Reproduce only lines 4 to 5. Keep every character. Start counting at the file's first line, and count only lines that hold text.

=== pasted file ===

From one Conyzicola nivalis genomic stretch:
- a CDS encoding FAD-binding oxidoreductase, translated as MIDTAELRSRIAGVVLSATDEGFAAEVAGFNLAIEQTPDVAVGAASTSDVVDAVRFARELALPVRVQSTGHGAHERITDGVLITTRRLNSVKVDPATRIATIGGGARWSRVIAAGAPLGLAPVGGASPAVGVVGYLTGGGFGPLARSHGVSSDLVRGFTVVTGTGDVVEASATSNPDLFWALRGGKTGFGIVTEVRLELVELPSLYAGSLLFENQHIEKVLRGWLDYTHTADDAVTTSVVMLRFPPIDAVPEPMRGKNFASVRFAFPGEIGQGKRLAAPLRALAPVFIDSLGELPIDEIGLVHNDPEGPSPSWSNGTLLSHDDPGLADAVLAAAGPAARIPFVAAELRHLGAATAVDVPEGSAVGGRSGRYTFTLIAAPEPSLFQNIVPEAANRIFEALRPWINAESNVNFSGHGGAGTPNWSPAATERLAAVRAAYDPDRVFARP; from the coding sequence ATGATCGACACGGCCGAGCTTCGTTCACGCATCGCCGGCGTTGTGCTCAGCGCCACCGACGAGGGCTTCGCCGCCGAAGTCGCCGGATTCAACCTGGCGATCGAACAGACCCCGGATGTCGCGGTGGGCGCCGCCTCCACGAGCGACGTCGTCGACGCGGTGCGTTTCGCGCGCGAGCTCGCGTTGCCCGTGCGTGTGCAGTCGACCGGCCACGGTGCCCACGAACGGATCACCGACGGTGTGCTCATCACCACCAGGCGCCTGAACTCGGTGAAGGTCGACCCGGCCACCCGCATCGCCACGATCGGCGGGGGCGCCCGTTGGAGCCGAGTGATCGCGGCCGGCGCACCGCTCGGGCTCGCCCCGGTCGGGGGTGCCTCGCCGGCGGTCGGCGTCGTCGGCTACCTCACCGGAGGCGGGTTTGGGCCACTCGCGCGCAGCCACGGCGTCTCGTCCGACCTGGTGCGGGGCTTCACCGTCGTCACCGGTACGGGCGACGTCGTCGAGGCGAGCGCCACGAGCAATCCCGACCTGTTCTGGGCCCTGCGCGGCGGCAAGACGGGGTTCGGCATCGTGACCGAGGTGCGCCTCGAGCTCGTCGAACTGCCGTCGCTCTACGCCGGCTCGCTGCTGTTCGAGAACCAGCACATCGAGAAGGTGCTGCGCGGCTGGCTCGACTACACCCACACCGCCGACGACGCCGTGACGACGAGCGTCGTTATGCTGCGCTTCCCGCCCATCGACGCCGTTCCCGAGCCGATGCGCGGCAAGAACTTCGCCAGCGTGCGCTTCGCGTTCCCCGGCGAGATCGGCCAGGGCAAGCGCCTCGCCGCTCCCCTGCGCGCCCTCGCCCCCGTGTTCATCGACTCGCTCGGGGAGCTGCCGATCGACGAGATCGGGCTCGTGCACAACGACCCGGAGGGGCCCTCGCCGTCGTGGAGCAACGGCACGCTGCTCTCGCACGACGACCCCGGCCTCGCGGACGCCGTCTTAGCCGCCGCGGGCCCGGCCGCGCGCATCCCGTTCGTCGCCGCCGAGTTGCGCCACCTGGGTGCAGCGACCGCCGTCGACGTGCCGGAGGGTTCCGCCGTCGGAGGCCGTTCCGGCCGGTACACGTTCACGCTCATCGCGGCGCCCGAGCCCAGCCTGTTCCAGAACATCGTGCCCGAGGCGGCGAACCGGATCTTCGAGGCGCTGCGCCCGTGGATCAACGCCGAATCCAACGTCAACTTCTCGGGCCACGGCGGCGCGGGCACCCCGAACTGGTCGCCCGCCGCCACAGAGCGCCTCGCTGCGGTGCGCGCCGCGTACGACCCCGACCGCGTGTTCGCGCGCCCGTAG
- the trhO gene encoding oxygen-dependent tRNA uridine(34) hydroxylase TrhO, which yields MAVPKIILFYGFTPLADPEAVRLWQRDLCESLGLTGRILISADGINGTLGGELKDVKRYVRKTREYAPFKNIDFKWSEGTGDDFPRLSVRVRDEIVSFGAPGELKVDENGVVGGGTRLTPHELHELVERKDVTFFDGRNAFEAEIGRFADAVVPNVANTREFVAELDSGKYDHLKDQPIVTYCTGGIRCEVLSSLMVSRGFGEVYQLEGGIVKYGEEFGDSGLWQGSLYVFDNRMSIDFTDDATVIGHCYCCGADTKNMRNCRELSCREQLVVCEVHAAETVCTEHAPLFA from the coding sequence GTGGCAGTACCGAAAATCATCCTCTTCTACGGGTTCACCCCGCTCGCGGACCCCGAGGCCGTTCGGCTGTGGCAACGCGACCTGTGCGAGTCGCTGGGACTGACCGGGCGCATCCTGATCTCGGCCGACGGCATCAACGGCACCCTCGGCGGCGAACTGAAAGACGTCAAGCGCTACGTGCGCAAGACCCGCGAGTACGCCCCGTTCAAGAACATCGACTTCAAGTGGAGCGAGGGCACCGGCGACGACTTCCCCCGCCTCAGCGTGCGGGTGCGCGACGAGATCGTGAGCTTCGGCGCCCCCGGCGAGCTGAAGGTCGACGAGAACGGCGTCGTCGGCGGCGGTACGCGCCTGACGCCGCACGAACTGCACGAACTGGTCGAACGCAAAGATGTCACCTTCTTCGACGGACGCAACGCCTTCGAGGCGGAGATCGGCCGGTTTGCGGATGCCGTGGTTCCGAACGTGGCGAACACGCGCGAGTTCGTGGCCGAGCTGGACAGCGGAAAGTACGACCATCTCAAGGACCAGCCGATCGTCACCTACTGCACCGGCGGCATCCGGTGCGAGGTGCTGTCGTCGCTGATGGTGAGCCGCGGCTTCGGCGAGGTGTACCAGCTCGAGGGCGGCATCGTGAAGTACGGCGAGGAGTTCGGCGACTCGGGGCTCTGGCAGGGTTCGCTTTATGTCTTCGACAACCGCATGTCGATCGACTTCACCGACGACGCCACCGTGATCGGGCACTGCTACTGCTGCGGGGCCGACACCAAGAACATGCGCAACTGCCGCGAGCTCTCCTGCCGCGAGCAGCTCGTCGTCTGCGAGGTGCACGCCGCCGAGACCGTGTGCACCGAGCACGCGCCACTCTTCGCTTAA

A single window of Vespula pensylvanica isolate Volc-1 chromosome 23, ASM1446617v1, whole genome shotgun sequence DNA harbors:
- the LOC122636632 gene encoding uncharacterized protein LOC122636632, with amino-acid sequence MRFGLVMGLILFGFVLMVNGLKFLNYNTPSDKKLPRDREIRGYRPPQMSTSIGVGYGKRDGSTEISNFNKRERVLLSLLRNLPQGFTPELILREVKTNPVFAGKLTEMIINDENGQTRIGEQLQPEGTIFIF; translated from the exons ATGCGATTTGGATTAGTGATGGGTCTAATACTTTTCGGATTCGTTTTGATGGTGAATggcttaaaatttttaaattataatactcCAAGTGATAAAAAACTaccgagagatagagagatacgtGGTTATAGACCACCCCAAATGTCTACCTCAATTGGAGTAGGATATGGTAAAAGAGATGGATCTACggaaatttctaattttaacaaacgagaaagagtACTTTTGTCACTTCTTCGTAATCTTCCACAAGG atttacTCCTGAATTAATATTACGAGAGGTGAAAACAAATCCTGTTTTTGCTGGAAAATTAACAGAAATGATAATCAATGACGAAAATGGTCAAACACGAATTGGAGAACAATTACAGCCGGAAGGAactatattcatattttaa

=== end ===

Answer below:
A single window of Vespula pensylvanica isolate Volc-1 chromosome 23, ASM1446617v1, whole genome shotgun sequence DNA harbors:
- the LOC122636632 gene encoding uncharacterized protein LOC122636632, with amino-acid sequence MRFGLVMGLILFGFVLMVNGLKFLNYNTPSDKKLPRDREIRGYRPPQMSTSIGVGYGKRDGSTEISNFNKRERVLLSLLRNLPQGFTPELILREVKTNPVFAGKLTEMIINDENGQTRIGEQLQPEGTIFIF; translated from the exons ATGCGATTTGGATTAGTGATGGGTCTAATACTTTTCGGATTCGTTTTGATGGTGAATggcttaaaatttttaaattataatactcCAAGTGATAAAAAACTaccgagagatagagagatacgtGGTTATAGACCACCCCAAATGTCTACCTCAATTGGAGTAGGATATGGTAAAAGAGATGGATCTACggaaatttctaattttaacaaacgagaaagagtACTTTTGTCACTTCTTCGTAATCTTCCACAAGG atttacTCCTGAATTAATATTACGAGAGGTGAAAACAAATCCTGTTTTTGCTGGAAAATTAACAGAAATGATAATCAATGACGAAAATGGTCAAACACGAATTGGAGAACAATTACAGCCGGAAGGAactatattcatattttaa